(Image from C/W Mars Catalog)
Mythology: Timeless Tales of Gods and Heroes by Edith Hamilton (1942) is really one of those books that you should not judge by its cover, metaphorically speaking. When I first began reading it, I was horrified by some of the statements being made about the gods and ancient Greek culture. Things like leaving Demeter and Dionysus out of the list of the twelve Olympians (p. 25-26) and claiming “The terrifying irrational has no place in classical mythology. Magic, so powerful in the world before and after Greece, is almost nonexistent” (p. 18) immediately struck me as odd and against Greek mythology as I learned it. It seemingly ignores the supernatural abilities of the gods and their often irrational behavior in rewarding and punishing mortals; not to mention the existence of Hecate, goddess of witchcraft. Other statements such as,
If Hesiod did write [the Theogony], then a humble peasant living in a lonely farm far from cities, was the first man in Greece to wonder how everything had happened, the world, the sky, mankind, and to think out an explanation. Homer never wondered about anything.
are downright dangerous for anyone just learning about mythology for the first time, since it incorrectly portrays the development of classical mythology in its written form.
It is not that I fault Hamilton for anything that she says. The most alarmingly wrong statements come from the introduction and the first two chapters that identify the gods and their relationships, but throughout the book there are little cultural statements and interpretations that reflect the scholarship of the time. It is very important to keep in mind that this book was written in 1942 and scholarship has changed in the intervening 60+ years. The way we interpret most of these stories and our understanding of ancient Greek society has changed so that some of the ways Hamilton summarizes the stories leaves out important pieces or presents facts that are now considered incorrect. Normally, this would not be a big deal, but I know that this book is used as summer reading for AP European History in New York, which is often the first introduction for high school students to Greek mythology. Without proper instruction, this book has the potential to give students the wrong impression about some of these tales and Greek society.
With proper instruction, however, this book is actually much better than the alternative “Age of Fable” in Bulfinch’s Mythology by Thomas Bulfinch (1855). Hamilton includes a brief introduction to each of her tales where she identifies the original sources that she draws upon. She also covers the stories as completely as possible by sometimes referring to multiple sources rather than following any one account. Bulfinch, by comparison, primarily summarizes Ovid’s Metamorphoses and does not go into detail about alternative versions that may have existed. The one up side to Bulfinch’s work is that he references modern works of poetry and fiction that make allusions to the Greek tales, broadening the reader’s understanding of why some of these tales remain important today.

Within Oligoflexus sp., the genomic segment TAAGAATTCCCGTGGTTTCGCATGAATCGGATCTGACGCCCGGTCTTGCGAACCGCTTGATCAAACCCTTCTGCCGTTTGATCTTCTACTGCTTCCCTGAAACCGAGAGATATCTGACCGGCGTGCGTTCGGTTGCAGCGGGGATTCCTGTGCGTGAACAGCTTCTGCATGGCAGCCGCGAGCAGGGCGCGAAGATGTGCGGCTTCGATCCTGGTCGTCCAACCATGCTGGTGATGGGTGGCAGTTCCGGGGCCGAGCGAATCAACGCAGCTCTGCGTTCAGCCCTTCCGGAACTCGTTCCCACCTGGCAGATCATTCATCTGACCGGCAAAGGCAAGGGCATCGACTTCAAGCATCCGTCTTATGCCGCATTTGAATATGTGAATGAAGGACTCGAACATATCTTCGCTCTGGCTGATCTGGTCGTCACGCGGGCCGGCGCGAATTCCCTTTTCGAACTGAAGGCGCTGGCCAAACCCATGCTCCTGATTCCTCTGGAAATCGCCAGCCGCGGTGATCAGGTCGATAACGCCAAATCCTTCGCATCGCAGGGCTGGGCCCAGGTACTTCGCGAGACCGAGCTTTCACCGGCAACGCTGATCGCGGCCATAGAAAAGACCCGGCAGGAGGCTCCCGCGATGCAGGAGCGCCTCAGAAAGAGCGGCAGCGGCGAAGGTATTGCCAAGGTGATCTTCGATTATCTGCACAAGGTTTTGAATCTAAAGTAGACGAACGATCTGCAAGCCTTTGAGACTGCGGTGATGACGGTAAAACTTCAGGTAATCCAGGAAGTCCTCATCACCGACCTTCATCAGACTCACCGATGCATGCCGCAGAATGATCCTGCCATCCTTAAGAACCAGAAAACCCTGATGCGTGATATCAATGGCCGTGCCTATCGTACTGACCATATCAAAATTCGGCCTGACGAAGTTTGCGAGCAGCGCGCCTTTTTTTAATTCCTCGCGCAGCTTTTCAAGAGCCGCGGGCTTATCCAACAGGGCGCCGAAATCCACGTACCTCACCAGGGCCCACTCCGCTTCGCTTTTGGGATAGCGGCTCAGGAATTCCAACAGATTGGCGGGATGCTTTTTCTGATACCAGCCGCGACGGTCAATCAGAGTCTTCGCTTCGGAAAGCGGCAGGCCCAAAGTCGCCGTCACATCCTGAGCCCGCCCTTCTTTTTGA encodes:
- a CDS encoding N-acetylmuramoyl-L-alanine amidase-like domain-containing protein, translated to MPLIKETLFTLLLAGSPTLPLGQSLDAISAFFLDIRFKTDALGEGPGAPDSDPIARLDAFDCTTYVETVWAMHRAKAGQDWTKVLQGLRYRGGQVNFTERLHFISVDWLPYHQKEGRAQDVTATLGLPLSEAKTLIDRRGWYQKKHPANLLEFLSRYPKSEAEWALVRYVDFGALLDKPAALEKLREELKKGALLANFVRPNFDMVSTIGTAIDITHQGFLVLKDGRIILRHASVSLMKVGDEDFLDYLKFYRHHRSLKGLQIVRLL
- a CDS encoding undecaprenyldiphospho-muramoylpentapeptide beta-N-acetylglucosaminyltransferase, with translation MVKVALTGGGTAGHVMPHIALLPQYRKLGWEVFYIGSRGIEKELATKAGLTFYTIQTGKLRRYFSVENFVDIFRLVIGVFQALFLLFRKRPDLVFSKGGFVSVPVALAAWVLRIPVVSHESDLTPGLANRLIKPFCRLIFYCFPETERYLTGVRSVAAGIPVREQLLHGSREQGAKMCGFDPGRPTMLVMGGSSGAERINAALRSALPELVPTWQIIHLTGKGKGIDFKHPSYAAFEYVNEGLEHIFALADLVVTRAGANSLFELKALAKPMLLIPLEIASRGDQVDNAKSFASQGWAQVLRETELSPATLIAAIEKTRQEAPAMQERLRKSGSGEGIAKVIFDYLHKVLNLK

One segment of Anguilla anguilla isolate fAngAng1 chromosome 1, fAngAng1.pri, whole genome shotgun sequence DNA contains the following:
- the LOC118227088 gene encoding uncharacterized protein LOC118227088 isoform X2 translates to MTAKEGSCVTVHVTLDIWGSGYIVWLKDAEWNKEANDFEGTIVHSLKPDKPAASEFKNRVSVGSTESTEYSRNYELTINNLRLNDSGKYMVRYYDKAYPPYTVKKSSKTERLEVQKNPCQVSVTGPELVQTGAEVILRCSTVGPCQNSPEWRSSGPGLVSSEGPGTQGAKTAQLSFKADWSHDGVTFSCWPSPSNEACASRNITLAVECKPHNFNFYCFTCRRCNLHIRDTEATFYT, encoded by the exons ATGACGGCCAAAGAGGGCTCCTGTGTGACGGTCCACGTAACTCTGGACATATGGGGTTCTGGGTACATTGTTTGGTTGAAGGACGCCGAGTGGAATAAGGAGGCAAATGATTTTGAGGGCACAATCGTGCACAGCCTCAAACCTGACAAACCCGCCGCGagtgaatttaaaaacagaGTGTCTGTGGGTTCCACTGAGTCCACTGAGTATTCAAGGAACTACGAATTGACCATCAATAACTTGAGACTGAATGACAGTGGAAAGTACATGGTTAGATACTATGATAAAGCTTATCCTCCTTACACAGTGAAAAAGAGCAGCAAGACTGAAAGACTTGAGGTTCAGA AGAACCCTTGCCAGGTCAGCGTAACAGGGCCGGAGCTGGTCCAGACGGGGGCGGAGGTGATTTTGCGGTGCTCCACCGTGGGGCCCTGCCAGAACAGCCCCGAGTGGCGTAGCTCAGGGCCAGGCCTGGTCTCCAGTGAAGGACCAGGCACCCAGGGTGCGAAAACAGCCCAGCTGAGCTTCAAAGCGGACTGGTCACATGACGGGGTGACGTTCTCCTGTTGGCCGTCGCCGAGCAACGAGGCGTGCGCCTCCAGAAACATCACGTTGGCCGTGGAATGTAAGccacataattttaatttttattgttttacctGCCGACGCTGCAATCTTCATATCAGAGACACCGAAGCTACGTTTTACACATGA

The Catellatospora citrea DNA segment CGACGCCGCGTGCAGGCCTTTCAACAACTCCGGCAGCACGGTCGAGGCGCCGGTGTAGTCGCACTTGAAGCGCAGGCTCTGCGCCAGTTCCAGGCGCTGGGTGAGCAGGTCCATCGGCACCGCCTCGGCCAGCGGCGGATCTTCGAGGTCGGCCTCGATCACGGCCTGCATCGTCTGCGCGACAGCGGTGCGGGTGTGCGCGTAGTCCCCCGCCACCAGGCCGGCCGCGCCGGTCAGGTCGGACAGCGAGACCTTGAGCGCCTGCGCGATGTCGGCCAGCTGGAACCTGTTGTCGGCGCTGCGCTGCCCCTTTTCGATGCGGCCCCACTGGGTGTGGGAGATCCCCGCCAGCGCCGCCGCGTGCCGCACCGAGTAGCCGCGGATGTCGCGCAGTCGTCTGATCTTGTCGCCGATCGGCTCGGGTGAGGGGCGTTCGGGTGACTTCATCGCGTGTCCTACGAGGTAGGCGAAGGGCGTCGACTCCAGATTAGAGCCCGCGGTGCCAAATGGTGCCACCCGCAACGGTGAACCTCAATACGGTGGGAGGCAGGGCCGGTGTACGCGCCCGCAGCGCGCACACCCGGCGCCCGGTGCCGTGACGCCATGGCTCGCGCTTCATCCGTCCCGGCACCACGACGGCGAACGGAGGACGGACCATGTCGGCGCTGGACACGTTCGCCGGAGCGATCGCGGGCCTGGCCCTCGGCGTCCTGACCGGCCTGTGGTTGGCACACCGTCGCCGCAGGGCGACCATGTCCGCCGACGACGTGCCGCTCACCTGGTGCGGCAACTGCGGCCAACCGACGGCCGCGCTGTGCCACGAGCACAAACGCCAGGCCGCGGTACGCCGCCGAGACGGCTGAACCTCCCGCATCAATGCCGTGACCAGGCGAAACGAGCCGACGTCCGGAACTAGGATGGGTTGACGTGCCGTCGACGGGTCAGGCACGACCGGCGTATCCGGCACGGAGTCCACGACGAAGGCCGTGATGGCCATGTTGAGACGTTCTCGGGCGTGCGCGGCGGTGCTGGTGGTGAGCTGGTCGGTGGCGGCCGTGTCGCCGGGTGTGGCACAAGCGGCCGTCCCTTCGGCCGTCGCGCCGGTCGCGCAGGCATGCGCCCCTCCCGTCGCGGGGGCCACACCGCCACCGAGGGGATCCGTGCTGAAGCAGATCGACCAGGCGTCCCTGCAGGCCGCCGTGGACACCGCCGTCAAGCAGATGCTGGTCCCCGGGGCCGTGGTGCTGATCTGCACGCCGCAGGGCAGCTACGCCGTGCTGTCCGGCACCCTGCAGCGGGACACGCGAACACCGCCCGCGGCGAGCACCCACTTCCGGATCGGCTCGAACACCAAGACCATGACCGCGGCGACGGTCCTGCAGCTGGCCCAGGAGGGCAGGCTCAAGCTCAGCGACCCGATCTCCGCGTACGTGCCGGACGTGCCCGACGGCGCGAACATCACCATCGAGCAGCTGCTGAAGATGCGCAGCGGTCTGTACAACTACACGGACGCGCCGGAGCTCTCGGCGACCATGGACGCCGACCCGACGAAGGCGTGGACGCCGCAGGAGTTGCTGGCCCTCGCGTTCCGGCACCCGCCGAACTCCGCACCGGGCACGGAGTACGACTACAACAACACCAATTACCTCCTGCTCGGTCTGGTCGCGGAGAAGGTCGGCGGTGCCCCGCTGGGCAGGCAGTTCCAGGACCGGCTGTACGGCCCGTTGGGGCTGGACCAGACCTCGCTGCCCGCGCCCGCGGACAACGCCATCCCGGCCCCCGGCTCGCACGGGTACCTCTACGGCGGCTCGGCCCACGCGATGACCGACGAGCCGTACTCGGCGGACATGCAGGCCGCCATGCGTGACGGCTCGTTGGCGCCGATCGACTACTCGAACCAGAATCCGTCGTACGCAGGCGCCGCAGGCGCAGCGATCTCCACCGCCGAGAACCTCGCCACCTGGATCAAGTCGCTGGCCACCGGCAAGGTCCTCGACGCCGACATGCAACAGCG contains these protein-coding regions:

On the whole, the fact that this book is still being taught in schools as an introduction to Greek mythology drives me crazy. However, I understand that there is no other alternative that I know of that works as well at giving a brief introduction to the tales of Greek mythology that is still easy to read and understand. I know that not all high school teachers have studied classical mythology extensively, so this book makes an excellent addition to the curriculum. I can only hope that this book, despite its inaccuracies, does its job well of getting more students interested in Greek mythology so they can gain a more rounded understanding of our modern culture and literature.
Bulfinch, T. (1998). Bulfinch’s Mythology. New York: The Modern Library.
Hamilton, E. (1942). Mythology: Timeless tales of gods and heroes. New York: Grand Central Publishing.
Note: I have chosen not to address the second section of Hamilton's book which is on Norse mythology because it is too short (only 17 pages). Although it does a similarly good job of giving a brief introduction to Norse mythology, I feel that it is too brief in its treatment of the material and simply reading The Prose Edda would itself provide a better introduction.